Unfortunately that data contained usernames, passwords and other sensitive information in many cases. A lawsuit was filed accusing Google of violating the Wiretap Act when it captured the data. There is no suggestion that the data has been leaked, misused, or otherwise caused direct harm to the victims.
The ruling was on a motion to dismiss the lawsuit on the grounds that Google’s intercepts were protected under an exemption in the Wiretap Act which states that it is OK to intercept radio communications that are “readily accessible” to the general public. The Act specifically states that encrypted or scrambled communications are NOT readily accessible, but the decision hangs on exactly what IS readily accessible. The court ruled that WiFi did not count as “radio” under the Act because several types of radio communications were enumerated, and this was not one of them. They then considered this case under the umbrella of “electronic communications”, which also has an exemption for readily accessible communications. On that, they decided that open WiFi is not readily accessible.
From a privacy perspective, this is good news. It says that people who intercept your information from your open WiFi can be punished (if you ever find out about it). This would clearly prevent someone setting up a business to automatically capture personal and marketing data from coffee shop WiFi’s around the world. It is less likely to have any impact on criminals. I am concerned that it will also lead to a sense of false confidence, and perhaps cause people to leave their WiFi open, rather than taking even minimal steps to protect themselves.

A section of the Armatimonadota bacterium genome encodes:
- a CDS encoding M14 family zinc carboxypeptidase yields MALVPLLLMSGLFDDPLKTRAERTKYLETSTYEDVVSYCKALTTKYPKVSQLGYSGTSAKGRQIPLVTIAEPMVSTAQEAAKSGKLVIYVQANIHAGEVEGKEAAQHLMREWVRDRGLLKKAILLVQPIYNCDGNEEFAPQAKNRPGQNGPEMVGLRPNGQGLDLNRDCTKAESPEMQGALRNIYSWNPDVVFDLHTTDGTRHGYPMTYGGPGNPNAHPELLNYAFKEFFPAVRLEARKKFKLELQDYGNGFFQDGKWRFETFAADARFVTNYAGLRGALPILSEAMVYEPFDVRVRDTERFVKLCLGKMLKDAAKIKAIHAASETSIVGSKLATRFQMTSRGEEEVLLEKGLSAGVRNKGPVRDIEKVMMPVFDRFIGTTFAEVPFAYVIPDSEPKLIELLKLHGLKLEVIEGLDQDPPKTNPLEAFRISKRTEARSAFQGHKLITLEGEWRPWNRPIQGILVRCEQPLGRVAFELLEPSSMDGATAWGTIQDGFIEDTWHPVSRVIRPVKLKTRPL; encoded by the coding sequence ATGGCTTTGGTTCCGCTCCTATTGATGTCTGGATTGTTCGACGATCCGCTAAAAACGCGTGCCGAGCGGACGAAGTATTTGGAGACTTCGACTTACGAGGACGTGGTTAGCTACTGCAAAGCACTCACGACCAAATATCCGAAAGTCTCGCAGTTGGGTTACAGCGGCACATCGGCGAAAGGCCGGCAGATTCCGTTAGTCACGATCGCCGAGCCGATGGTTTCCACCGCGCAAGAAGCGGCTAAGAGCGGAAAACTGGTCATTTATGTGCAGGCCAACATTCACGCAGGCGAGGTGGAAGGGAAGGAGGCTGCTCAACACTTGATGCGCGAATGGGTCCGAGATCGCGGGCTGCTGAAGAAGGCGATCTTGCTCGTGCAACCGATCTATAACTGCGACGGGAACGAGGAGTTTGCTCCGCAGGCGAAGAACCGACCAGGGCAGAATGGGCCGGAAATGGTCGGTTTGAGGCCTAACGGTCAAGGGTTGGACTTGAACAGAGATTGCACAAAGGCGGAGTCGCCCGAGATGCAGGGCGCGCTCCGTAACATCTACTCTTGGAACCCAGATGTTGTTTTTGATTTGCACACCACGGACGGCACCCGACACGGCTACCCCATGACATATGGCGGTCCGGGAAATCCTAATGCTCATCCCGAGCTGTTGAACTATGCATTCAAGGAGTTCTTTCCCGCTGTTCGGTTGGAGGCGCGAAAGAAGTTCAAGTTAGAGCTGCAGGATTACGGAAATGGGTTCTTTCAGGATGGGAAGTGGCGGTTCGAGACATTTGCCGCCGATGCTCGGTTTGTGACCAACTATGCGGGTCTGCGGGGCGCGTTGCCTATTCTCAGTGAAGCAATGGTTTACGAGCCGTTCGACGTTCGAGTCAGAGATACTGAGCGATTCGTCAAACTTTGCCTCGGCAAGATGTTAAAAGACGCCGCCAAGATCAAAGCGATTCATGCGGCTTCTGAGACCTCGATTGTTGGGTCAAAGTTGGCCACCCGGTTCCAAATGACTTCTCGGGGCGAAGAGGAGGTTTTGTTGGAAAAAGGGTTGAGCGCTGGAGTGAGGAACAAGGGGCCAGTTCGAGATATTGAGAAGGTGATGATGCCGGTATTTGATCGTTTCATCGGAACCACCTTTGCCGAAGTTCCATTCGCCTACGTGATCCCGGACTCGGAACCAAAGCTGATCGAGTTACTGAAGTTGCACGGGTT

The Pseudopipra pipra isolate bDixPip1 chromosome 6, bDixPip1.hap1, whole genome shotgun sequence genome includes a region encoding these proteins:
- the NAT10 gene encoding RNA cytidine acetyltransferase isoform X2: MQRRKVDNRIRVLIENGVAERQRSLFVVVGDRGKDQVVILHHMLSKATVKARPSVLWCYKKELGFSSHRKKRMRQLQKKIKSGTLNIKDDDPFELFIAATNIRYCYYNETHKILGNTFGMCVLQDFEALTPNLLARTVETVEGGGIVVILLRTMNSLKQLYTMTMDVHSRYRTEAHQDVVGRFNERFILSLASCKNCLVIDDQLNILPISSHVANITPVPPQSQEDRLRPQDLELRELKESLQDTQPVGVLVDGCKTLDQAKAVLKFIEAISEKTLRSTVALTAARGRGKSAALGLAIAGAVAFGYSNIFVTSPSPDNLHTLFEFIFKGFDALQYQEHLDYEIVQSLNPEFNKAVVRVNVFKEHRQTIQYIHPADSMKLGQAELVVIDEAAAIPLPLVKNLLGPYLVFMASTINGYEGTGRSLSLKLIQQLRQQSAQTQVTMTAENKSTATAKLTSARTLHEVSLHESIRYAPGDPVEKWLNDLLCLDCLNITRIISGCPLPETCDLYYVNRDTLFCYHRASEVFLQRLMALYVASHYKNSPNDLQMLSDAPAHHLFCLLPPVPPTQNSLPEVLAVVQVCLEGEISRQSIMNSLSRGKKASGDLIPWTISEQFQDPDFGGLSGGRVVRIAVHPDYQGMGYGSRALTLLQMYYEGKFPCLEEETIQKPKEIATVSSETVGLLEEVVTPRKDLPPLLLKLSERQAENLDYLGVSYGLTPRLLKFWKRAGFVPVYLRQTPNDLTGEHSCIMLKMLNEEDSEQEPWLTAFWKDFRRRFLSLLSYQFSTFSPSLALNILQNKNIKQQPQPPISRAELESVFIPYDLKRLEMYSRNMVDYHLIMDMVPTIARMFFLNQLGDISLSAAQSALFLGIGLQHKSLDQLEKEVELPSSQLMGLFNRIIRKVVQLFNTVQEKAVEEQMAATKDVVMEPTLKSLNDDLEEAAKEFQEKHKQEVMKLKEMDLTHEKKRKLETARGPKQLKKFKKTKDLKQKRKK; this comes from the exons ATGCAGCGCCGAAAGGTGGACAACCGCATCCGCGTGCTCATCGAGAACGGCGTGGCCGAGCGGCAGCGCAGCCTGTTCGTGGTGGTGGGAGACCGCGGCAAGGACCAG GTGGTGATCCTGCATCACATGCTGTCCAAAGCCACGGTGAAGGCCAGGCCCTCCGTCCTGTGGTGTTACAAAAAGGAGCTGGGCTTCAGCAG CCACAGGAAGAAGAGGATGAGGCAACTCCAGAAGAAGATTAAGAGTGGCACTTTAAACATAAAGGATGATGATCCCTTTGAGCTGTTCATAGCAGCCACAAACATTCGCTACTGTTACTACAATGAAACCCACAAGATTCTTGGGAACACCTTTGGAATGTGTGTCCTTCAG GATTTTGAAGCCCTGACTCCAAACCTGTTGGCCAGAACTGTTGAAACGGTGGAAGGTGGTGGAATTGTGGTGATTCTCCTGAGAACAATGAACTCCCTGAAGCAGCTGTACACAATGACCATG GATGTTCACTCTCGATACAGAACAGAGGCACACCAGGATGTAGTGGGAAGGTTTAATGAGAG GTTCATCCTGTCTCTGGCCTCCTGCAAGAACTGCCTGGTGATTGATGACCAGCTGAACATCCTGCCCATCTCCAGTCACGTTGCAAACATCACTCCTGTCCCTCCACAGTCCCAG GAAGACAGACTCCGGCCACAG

The hacker / tinkerer / libertarian in me has a real problem with this ruling. It is really trivial to intercept open WiFi. Anyone can join any open WiFi network. Once joined, all the the data on that network is available to every connected device. Easy, free, point and click software allows you to capture all of the data from connected (or even un-connected) open WiFi networks. If you are debugging your home WiFi network, you could easily find yourself capturing packets from other networks by accident. They are in the clear. There is no hacking involved. It is like saying that you can not tune your radio to a specific station, even though it is right there on the dial.
I think peeping in windows is a reasonable analogy. If I am standing on the sidewalk, look at your house, and see something through your windows that you did not want me to see, that is really your problem. If I walk across your lawn and put my face against the glass, then you have a cause to complain.
Open WiFi is like a window without curtains, or a postcard. You are putting the data out there where anyone can trivially see it. Thinking otherwise is willful ignorance. All WiFi base stations have the ability to be secured, and it is generally as simple as picking a password and checking a box. You don’t even need to pick a good password (although you really should). Any scrambling or encryption clearly moves the contents from being readily accessible, to being intentionally protected. If you want to sunbathe nude in your back yard, put up a fence. If you want to have privacy in your data, turn on security on your WiFi router.
I think that radio communications are clearly different than wired. With radio, you are putting your data on my property, or out into public spaces. There is no trespass of any kind involved to obtain it, and we have no relationship under which you would expect me to protect the information that you have inadvertently beamed to me. It would be like saying that I can’t look at your Facebook information that you made public because you accidentally forgot to restrict it.
Similar to provisions of the DMCA, which outlaw much research on copy protection schemes, this is likely to create accidental outlaws of researchers, and the generally technical and curious.